If London broil isn't a cut, then what is it? As its name suggests, it's a method of cooking (though, perhaps confusingly, not one that hails from London, but rather from Philadelphia, according to TasteAtlas).

The genius of the London broil cooking technique stems from its resourcefulness: Per Carlsbad Cravings, this technique was invented as a means of tenderizing a tough cut of beef by first marinating it in an acidic marinade — usually made with vinegar or lemon juice (or both!) — and then broiling it (or, as The Spruce notes, grilling or pan-frying it, contrary to what its name may have you believe). 

Once the meat has rested a bit, the last — and perhaps the most important — step is carried out. The London broil is thinly sliced against the grain, aka the natural fibers running the length of the meat. The resulting thin slices are tender and just bursting with flavor.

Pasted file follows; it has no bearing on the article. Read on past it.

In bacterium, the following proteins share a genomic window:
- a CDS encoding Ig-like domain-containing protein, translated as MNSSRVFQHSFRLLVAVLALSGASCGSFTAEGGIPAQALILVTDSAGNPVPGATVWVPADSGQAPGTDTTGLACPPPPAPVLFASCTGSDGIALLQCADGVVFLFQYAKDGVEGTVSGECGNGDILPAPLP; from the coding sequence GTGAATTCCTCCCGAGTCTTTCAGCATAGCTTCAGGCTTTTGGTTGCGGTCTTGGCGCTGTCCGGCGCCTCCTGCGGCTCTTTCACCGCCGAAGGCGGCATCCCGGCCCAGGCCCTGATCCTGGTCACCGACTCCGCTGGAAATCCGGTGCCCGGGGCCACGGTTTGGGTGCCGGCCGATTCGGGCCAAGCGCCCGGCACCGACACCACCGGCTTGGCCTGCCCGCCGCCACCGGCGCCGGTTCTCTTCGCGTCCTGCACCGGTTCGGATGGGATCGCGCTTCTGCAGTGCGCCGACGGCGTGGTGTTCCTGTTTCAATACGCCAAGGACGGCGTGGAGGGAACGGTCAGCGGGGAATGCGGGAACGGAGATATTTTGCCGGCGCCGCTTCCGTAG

London broil first became popular in the '50s

While according to TasteAtlas, the first written record of London broil dated to 1931, it didn't reach its height of popularity until later. Per Bon Appétit, the dish was very popular in the '50s and '60s, and that time period informed the flavors used. At this time in our history, Americans loved higher levels of acidity. Bon Appétit posits that, in addition to just being in fashion, the acidic marinade could also have been a way of masking slightly off flavors in meat. One hopes that's not why people are making London broil these days! 

Given the time period during which the recipe first became popular (and regardless of the original motivation), it's no wonder that most London broil recipes contain lemon juice or vinegar — and sometimes both. Recipes may also contain a touch of sweetness in the form of brown sugar or honey, which can balance out the aggressive levels of acidity.

London broil is usually fairly tough